Pauline Harte

Disaster puts petty complaints into perspective

Pauline Harte · June 3, 1997

I was going to write a column about this oppressive heat and my sky-high water bill from Newhall Water. I was also going to whine on and on about my rising electric bill, which is getting up there with my house payment. And I was going to harangue unscrupulous plant nurseries for not attaching warning labels to all of those once-pert pansies and petunias reading, "Failure to plant these ridiculously fragile flowers in perfect 80-degree weather that must remain calm and balmy for the next several months will result in a floral holocaust of biblical proportions and cause your water bill to jump higher than a Louisiana bullfrog in mating season."

You bet your bougainvillea I have a lot to complain about. But while I was writing in front of the TV, I looked up and saw grisly scenes of mass destruction caused by a Class 5 tornado that destroyed most of a town named Jarrell in Texas.

Muddied survivors were standing in broken bits of rubble that used to be homes. Eyes shining with tears, these grieving victims of a rampaging Mother Nature stood stunned and helpless in the crumbled ruins as hearses slunk past them on the way to the temporary morgue.

Their homes were gone. Some had lost friends and family members. Pets were gone. And the barren landscape was littered with the bloated bodies of dead horses and livestock. Their town had been turned inside-out and upside-down. It had been sucked up and spit out, then swept away.

Not that long ago, we watched in horror as our heartland disappeared under water. Rugged, hard-working farmers choked up and turned away from cameras while being interviewed by reporters. My heart broke as I watched a desperate farmer drop hay from a helicopter onto a tiny sand bar, holding his last remaining cows as they made a brave last stand. And then, when all that was left of his farm was the tip of a towering silo, I watched as he slowly rowed away in a tiny boat. His head bowed, and his strong back shook with sobs of despair.

And I'm complaining about a few wilted petunias? We should all be thankful that we have gardens to water and homes to cool.

As I sat watching the death of a town named Jarrell, the cameras homed in on a young woman holding her new baby, walking beside her weary husband. They were walking across a cement slab that was once a home. They had lost everything, but they smiled through their tears and thanked God for their lives and for the life of their baby. I wonder if I could be that courageous.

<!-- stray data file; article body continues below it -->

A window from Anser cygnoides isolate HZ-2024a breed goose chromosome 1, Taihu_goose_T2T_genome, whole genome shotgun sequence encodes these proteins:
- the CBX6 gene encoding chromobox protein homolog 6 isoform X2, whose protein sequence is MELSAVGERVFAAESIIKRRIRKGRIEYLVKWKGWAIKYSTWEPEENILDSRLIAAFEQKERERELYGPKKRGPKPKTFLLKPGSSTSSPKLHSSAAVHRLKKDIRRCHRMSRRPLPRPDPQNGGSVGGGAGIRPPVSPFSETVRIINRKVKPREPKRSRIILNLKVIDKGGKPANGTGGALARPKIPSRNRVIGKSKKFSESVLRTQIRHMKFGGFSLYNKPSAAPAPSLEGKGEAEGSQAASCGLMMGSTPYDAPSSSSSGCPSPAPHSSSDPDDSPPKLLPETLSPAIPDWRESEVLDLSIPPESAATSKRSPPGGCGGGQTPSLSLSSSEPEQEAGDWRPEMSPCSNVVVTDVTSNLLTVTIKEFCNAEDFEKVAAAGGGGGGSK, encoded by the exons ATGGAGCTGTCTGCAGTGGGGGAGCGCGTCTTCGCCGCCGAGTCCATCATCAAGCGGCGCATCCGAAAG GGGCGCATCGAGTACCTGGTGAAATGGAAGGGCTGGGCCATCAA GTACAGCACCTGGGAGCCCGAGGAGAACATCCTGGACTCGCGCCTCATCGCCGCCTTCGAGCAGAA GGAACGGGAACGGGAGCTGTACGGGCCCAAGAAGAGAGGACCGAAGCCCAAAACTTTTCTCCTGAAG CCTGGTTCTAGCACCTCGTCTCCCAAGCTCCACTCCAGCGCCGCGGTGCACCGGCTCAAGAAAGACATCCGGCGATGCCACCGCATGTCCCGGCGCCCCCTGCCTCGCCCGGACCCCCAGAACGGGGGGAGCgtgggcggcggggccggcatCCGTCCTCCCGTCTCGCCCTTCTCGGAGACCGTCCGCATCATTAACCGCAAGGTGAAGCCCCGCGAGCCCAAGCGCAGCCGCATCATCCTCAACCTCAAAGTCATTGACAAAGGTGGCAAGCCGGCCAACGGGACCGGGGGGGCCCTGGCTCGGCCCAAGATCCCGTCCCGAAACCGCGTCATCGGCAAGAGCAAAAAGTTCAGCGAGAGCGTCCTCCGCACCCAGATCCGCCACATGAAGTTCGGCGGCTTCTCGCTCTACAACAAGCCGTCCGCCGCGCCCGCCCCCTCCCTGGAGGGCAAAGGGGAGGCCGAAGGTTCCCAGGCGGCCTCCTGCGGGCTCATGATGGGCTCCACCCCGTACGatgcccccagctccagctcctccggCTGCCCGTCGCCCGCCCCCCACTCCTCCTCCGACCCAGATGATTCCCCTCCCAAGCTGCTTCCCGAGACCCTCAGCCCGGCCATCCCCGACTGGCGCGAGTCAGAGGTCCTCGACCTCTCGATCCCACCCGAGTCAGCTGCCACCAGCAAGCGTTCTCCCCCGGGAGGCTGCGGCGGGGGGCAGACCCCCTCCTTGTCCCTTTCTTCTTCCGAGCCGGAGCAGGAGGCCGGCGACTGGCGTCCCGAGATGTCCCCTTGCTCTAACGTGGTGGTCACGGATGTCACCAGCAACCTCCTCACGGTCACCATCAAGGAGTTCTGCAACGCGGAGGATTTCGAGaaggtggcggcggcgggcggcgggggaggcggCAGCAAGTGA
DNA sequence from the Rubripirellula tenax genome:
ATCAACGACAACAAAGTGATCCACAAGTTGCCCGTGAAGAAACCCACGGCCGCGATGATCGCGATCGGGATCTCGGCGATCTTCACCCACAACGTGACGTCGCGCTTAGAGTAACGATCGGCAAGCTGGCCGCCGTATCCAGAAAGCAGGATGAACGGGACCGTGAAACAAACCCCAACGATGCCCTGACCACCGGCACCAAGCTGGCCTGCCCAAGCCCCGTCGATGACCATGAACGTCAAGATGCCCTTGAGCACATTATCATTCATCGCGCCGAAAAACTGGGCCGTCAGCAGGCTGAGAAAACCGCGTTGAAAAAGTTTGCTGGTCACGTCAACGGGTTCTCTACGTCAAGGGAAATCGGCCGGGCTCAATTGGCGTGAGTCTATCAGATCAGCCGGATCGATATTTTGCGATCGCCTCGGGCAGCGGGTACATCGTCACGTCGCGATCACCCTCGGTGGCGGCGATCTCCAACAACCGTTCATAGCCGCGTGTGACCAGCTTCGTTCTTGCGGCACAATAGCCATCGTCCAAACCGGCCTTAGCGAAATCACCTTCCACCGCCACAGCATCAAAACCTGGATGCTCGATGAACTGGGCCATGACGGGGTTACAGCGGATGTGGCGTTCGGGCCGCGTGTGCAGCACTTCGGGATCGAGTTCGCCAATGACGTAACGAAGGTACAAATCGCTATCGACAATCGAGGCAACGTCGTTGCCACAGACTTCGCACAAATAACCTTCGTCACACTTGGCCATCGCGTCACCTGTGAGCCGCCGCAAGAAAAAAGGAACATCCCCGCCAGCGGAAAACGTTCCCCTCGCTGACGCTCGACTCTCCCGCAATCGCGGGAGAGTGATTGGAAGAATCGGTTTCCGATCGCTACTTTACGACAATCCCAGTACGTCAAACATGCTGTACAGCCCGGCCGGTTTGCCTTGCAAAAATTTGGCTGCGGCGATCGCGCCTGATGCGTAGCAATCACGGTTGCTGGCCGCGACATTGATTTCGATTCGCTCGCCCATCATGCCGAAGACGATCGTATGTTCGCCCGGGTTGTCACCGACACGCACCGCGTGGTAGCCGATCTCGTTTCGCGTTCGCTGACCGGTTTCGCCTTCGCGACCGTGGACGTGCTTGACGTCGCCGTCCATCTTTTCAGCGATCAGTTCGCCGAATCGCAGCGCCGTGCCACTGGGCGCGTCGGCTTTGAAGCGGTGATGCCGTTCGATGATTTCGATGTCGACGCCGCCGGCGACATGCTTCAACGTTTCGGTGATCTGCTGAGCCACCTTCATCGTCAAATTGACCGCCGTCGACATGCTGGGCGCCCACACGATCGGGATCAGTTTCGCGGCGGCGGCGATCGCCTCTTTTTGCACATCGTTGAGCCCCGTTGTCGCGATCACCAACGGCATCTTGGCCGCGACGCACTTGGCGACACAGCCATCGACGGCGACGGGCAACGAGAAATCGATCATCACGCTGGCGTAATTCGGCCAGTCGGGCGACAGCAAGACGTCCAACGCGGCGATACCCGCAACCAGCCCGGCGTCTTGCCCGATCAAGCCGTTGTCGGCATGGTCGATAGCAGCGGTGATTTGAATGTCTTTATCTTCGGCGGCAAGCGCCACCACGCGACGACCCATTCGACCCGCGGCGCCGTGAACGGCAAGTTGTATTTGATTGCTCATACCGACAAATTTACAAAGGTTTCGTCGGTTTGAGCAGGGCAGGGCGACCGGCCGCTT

And then, as the cameras panned across the demolished land, I saw a familiar sight. There it was, that comforting red cross that stands out like a glowing beacon. From one end of our world to the other, the Red Cross arrives with shelter and food and clothing. These modern-day saints give hugs and hope to despairing hearts and broken spirits, and they dole out tomorrows to those who have lost today.

What would we do without the Red Cross?

Most of us wish we could help that lost soul we see glumly sifting through the rubble. We wish we could comfort that broken farmer as he rows away from the only life he has known. But we can only send our prayers, and that seems so puny in the face of such devastation.

Well, maybe we can't be there with hugs and hope and food and shelter, but the Red Cross can. And they can only be there with out help.

Go to your nearest Red Cross. Give a few dollars and, if you can, a little blood. And the next time you see the Red Cross people drive into a disaster area, know that you have a little something to do with their arrival.

Give until it feels good. Because someday, sometime, you just might need them yourself.

For information about donating to the local Red Cross, call (805) 259-1805.

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